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Jerry West threatens to take HBO ‘all the way to the Supreme court’ over ‘Winning Time’ portrayal

Still upset about his portrayal in “Winning Time,” Jerry West is now threatening to take matters all the way to the Supreme Court.

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Jerry West; Los Angeles Lakers Photo by Andrew D. Bernstein/NBAE via Getty Images

To reference an iconic scene from the classic Adam McKay film, “Anchorman”...

Boy, that escalated quickly.

A week after Jerry West demanded an apology from HBO over his portrayal in their Showtime Lakers series, “Winning Time,” he doubled down in a statement to Bill Dwyre of The Los Angeles Times, noting that he was willing to take the matter all the way to the Supreme Court. Yes, really.

Although the letter seemed to suggest some legal action might take place if those demands aren’t met, West apparently confirmed that to be his intention during his discussion with Dwyre.

“The series made us all [the Lakers] look like cartoon characters,” West told Dwyre. “They belittled something good. If I have to, I will take this all the way to the Supreme Court.”

By effectively all accounts, the Lakers portrayed in this series haven’t been thrilled with the way they’ve been painted by the series. Despite that, HBO released its own statement on Tuesday afternoon in response to the critiques of the show, saying they stand by it.

“HBO has a long history of producing compelling content drawn from actual facts and events that are fictionalized in part for dramatic purposes. ‘Winning Time’ is not a documentary and has not been presented as such,” the company said in a statement to The Athletic on Tuesday.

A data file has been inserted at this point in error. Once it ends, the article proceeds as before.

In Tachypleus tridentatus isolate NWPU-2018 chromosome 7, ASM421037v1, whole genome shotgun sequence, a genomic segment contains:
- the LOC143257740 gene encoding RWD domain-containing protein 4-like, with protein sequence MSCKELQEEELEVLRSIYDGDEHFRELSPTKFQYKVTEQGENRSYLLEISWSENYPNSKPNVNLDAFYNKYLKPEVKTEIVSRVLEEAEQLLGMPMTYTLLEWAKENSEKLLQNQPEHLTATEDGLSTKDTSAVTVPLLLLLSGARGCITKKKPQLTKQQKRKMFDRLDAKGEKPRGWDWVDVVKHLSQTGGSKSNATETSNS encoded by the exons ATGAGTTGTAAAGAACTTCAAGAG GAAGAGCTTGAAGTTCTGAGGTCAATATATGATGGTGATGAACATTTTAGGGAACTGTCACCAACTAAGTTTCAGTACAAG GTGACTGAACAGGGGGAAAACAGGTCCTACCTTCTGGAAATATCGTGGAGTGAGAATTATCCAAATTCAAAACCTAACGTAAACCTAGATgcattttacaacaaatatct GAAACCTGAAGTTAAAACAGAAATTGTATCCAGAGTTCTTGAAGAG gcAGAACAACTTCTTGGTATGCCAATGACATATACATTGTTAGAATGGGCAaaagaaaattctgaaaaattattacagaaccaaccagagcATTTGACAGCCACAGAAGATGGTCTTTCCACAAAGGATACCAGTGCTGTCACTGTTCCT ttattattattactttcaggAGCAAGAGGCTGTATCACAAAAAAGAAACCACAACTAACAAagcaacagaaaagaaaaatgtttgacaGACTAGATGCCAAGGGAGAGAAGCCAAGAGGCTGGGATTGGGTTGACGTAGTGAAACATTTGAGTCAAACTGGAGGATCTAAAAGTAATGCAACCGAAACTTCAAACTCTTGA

“However, the series and its depictions are based on extensive factual research and reliable sourcing, and HBO stands resolutely behind our talented creators and cast who have brought a dramatization of this epic chapter in basketball history to the screen.”

Last week, West was one of many associated with the Showtime Lakers that criticized the show. Magic Johnson called the show inaccurate — despite admitting to not watching it — and Kareem Abdul-Jabbar cited inaccuracies about his own portrayal as well as criticisms of the show creatively as well.

Outside of the former Lakers, the show has been generally well-received. The key complaint about the series seems focused on the dramatization aspect of it, an odd stance to take against a show that is not a documentary. The depiction of West drew the most criticism early on, perhaps fueling his desire to take his demand for an apology to extreme lengths.

But, it’s, uh, hard to imagine the Supreme Court is going to have much interest in the matter, even if West and HBO were to attempt to appeal the results of a hypothetical lawsuit up to the highest court in the country. And HBO’s statement on Tuesday was anything but an apology. And so, the standoff between the two sides will continue, and doesn’t appear set to stop anytime soon.

For more Lakers talk, subscribe to the Silver Screen and Roll podcast feed on iTunes, Spotify, Stitcher or Google Podcasts. You can follow Jacob on Twitter at @JacobRude.

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